The above data suggest that XLF and PAXX can each form a tertiary complex with DNA-bound Ku. This phenomenon prompted us to investigate whether each protein can be assembled into the tertiary complex pre-formed by its paralogue to produce a quaternary complex. Consistent with a previous report 31, XLF supershifted the band corresponding to the DNA-bound Ku complex to produce a band corresponding to the DNA–Ku–XLF tertiary complex (Fig. 5d, lanes 2–5 and lane 12). PAXX further supershifted this band to produce a slower mobility band, which probably represents the DNA–Ku–XLF–PAXX quaternary complex (Fig. 5d, lanes 13–15 and Fig. 5e). Notably, the addition of PAXX significantly reduced the amount of tertiary complex but not of the DNA–Ku complex (Fig. 5e), suggesting that the incorporation of XLF into the DNA–Ku complex promotes the subsequent binding of PAXX. In the reciprocal experiment, XLF similarly supershifted a preformed DNA–Ku–PAXX tertiary complex (Fig. 5d, lane 6) to produce the DNA–Ku–XLF–PAXX quaternary complex (Fig. 5d, lanes 7–10). Moreover, XLF substantially reduced the amount of tertiary complex but only modestly affected the amount of the binary (DNA–Ku) complex (Fig. 5d, lanes 7–10 and Fig. 5f), indicating that the assembly of PAXX into the DNA–Ku complex also facilitated subsequent binding by XLF. Together, these data suggest that the two XLF paralogues can cooperate to assemble a DNA–Ku–XLF–PAXX quaternary complex at DNA ends. This quaternary complex is more stable than either tertiary complex, which explains why both XLF and PAXX are required for a stable NHEJ complex to repair IR-induced DSB ends.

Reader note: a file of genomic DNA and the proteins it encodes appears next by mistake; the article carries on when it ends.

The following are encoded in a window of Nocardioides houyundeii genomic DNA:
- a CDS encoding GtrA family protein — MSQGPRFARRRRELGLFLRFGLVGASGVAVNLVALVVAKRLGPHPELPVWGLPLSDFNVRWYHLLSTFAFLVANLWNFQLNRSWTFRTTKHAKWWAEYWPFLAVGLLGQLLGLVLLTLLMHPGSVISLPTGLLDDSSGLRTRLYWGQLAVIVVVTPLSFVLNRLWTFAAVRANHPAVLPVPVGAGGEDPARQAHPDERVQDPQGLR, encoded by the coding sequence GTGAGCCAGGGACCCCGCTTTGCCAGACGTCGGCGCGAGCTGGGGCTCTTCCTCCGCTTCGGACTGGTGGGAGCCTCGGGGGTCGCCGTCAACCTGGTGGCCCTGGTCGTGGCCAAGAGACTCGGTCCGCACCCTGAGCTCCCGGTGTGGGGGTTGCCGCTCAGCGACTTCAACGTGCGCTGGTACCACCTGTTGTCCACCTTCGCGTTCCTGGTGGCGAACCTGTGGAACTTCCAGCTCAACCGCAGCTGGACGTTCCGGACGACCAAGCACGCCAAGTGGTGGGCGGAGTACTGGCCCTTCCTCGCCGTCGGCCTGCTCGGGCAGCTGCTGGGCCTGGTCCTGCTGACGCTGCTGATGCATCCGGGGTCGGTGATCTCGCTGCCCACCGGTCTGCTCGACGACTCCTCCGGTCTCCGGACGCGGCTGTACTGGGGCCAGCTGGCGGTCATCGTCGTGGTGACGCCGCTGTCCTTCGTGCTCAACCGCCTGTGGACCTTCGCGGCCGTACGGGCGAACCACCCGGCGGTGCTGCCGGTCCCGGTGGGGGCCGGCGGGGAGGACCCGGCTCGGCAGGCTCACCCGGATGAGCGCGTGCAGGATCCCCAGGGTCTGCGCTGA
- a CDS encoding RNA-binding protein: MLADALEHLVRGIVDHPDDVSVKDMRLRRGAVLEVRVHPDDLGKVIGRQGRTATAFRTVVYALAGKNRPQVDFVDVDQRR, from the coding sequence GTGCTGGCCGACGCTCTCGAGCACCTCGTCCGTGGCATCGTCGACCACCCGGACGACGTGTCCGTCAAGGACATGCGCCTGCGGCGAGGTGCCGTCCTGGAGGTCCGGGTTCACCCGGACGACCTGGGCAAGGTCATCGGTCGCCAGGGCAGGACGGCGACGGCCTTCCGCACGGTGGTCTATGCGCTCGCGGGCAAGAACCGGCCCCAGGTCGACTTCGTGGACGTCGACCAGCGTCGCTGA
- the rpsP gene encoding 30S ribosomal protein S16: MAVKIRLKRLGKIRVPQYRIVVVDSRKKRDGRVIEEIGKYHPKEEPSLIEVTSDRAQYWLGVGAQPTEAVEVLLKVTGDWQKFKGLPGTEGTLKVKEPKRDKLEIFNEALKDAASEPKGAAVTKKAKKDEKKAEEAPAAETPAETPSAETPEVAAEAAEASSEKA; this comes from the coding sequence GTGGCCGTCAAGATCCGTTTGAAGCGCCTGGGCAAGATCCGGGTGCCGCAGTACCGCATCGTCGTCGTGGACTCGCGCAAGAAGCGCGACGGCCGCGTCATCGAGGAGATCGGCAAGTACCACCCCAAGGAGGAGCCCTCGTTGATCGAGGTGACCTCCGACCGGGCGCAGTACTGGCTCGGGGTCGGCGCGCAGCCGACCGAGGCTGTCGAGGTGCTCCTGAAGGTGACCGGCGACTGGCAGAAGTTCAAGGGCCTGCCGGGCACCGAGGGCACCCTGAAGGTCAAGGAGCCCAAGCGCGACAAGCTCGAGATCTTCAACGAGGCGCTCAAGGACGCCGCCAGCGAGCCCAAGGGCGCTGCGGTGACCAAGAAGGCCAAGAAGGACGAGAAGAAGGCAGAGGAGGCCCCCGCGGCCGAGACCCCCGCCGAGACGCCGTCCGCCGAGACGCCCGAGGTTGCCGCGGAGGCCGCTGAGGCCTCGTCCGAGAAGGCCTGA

PAXX stimulates the ligation of non-cohesive DNA ends